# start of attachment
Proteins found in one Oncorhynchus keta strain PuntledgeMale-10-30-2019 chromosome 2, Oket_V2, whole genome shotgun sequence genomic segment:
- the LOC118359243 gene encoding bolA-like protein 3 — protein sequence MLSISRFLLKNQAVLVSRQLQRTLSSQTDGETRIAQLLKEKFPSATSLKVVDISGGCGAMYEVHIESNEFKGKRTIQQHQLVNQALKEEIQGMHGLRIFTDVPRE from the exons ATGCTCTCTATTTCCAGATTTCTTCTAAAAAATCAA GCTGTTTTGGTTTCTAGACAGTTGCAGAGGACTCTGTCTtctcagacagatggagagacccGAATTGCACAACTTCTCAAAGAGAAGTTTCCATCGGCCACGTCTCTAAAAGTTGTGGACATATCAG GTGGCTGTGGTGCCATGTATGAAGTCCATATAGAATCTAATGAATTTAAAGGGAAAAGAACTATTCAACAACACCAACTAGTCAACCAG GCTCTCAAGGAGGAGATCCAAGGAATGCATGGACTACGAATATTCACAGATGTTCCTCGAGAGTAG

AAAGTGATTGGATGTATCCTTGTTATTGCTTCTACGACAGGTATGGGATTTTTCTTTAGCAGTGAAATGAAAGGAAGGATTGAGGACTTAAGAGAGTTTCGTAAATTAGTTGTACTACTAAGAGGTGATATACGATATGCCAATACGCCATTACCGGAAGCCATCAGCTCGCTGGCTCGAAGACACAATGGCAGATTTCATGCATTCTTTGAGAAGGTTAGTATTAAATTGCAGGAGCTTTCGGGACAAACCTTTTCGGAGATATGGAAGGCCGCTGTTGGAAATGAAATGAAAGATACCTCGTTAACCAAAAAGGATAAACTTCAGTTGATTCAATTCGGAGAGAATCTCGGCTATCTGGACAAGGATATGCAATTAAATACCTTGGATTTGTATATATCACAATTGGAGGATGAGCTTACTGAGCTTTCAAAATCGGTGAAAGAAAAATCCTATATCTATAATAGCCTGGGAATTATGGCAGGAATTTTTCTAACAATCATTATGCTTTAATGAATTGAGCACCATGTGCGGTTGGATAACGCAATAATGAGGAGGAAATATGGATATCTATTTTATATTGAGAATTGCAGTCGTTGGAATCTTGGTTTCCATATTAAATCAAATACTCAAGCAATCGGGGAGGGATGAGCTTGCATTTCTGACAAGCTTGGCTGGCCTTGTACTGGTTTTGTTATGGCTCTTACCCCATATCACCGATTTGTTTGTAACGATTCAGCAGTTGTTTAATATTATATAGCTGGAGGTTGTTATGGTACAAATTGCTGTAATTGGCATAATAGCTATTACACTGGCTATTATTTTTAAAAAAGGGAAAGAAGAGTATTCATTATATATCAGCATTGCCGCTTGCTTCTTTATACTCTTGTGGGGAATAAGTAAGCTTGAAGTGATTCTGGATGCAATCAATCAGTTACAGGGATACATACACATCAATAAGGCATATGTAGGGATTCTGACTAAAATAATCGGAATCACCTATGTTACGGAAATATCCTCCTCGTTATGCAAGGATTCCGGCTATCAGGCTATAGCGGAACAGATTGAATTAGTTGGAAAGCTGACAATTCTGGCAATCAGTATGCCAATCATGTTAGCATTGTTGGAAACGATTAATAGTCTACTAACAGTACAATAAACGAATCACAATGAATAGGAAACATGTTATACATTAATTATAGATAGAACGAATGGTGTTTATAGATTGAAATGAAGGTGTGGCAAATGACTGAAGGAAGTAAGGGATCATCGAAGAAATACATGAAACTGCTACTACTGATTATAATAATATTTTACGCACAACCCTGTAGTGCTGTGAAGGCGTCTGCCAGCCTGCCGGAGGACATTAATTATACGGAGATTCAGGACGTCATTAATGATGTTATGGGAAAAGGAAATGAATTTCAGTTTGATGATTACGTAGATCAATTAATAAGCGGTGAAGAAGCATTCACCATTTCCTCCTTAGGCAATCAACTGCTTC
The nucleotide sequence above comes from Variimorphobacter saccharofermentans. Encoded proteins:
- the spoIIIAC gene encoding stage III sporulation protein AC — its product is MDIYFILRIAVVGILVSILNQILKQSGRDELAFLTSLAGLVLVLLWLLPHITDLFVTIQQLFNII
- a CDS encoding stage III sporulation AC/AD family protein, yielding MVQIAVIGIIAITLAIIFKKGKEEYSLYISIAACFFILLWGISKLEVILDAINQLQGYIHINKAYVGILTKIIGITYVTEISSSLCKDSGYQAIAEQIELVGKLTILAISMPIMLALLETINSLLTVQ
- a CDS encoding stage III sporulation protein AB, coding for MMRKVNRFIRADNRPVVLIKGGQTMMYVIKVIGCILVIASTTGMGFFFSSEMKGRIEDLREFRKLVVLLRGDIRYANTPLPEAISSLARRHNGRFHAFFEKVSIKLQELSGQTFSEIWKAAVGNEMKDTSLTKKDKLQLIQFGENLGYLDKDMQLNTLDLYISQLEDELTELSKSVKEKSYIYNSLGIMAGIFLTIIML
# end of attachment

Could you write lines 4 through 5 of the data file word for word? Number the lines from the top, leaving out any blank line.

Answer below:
The nucleotide sequence above comes from Variimorphobacter saccharofermentans. Encoded proteins:
- the spoIIIAC gene encoding stage III sporulation protein AC — its product is MDIYFILRIAVVGILVSILNQILKQSGRDELAFLTSLAGLVLVLLWLLPHITDLFVTIQQLFNII